Safety Glazing: Is required as follows:

  • Any glazing below 800mm from floor level.
  • Any glazing within a window that is 300mm or less from a door and up to 1500mm from floor level.
  • Within any glazed door up to 1500mm from floor level.

Ventilation: Windows and doors provide ventilation to rooms within a dwelling.

Ventilation will be required to rooms and certain rooms require more ventilation than others. For example, kitchens and bathrooms require higher levels of ventilation (usually mechanical fans and opening windows).  Trickle ventilation and/or opening windows are often adequate for other rooms.

Fire Safety: Two aspects need to be considered:

  • Fire spread between properties through unprotected areas.
  • Means of escape in case of fire.

External doors and windows may need to have fire resistance and (in the case of doors) be self-closing. Some windows will need to be fixed closed.

Means of escape, when replacing windows, the opening should be sized to provide the same potential for escape as the window it replaces.

Means of escape should be considered for any new window to be installed in an extension or existing dwelling.  It is good practice to replace all first-floor windows with escape casements.

Criteria for means of escape windows:

  • Width and height: Either of these not to be any less than 450mm.
  • Clear openable area: No less than 0.33m sq.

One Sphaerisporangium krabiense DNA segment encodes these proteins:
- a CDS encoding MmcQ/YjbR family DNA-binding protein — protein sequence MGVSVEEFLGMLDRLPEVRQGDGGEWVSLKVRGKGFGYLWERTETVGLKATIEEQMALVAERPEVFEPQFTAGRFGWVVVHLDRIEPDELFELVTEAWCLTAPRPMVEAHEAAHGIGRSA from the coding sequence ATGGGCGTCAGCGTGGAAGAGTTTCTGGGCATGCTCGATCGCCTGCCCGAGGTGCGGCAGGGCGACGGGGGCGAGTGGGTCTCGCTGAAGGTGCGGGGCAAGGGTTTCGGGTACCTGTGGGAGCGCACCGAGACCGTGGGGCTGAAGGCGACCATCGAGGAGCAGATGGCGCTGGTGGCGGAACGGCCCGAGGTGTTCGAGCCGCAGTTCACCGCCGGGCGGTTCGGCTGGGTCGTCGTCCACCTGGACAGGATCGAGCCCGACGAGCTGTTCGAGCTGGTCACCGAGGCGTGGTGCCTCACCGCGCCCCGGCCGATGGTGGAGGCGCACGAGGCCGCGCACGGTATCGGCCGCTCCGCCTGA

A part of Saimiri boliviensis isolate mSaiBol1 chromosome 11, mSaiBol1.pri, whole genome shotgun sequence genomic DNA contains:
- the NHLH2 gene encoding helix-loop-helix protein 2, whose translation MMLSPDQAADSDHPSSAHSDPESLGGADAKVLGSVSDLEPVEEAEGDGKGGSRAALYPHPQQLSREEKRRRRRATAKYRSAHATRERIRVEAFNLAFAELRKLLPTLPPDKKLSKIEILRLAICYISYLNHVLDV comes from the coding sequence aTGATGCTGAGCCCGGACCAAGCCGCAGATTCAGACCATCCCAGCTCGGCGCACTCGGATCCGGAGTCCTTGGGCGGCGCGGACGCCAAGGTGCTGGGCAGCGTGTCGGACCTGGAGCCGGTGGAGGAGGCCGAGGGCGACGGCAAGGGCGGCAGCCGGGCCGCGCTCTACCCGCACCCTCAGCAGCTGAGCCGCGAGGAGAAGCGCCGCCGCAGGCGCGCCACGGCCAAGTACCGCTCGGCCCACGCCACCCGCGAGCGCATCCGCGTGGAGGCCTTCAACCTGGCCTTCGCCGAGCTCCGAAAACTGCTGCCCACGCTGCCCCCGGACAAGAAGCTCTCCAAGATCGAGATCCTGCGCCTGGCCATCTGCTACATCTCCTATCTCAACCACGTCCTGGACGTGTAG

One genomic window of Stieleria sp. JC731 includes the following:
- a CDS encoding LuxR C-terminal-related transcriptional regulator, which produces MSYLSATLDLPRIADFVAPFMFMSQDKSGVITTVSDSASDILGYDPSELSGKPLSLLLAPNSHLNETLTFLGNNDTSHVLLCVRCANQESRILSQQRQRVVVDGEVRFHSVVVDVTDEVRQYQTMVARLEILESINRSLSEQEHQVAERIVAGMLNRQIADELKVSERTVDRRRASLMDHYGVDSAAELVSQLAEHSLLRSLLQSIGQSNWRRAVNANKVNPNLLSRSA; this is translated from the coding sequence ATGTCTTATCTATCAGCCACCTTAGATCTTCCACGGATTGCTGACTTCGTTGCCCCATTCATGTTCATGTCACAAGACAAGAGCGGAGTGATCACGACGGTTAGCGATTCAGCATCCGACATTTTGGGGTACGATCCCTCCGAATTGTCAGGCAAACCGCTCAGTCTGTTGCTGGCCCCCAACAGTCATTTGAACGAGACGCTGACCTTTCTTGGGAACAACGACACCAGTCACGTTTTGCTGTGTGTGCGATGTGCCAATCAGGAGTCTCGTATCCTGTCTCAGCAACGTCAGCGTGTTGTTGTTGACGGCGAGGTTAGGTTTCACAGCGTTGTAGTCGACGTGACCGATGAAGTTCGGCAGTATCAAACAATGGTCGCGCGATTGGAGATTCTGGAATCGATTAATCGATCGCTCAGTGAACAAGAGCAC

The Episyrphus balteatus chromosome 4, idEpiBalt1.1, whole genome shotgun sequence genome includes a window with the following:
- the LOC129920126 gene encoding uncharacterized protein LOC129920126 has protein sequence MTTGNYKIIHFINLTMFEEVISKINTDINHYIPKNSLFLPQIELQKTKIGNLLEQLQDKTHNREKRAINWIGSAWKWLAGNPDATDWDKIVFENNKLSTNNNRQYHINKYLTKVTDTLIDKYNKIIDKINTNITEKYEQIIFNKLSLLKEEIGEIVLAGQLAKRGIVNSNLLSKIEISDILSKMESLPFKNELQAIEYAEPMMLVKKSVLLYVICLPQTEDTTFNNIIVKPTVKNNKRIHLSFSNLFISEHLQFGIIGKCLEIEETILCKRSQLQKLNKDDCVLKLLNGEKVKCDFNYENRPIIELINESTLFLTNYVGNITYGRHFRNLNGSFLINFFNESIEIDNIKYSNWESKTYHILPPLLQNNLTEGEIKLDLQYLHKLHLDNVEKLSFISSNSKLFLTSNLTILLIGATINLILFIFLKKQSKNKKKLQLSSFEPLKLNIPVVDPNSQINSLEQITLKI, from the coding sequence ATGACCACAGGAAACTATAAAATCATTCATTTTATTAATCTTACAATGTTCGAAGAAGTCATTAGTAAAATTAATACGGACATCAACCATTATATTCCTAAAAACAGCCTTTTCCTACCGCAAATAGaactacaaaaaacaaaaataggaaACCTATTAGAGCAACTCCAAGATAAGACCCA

• Sill height: No less than 800mm and no more than 1100mm from floor level.

Access to buildings: When replacing any main entrance door in a dwelling that has been constructed since 1999, ensure the threshold is level otherwise it will not comply with building regulations.  This is to enable wheelchair access.

Wind Turbines

Planning Permission:

This subject was relaxed under planning laws under the 2011 legislation. One wind turbine is now considered permitted development subject to the following conditions:

  • The wind turbine must adhere to the MCS planning standards.
  • The installation must not be sited on safeguarded land.
  • One turbine is considered permitted development and the property must not have an Air Source Heat Pump installed already. Otherwise you need to ask for planning permission.
  • The highest part of the wind turbine blade must not exceed 11.1 metres.                   The distance between the ground and the lowest part of the wind turbine needs to                      exceed 5m
  • The turbine’s height + 10% is the distance that the wind turbine needs to be from the boundary of your property.
  • The swept area of the wind turbine cannot exceed 3.8m2
  • If you live in a conservation area/world heritage site, the closest part of the wind turbine needs to be further away from any highways than the closest part of the house.
  • Permitted development rights are not applicable for an installation on a listed building or on a building in a conservation area/world heritage site.
  • The blades cannot be coated in a reflective material.
  • When no longer needed for Microgeneration, the wind turbines are removed as soon as practically possible.

If in any doubt contact your local authority planning department for further advice.

Building Regulations:

Building regulations will normally apply.

Size, weight, and force exerted on fixed points should be considered.  Electrical installation will also need to comply with the relevant building regulations.


Please note this is a general guide and not a definitive source of legal information.

The Guild of Master Craftsmen would always recommend that you contact your Local Authority before carrying out any of the above work.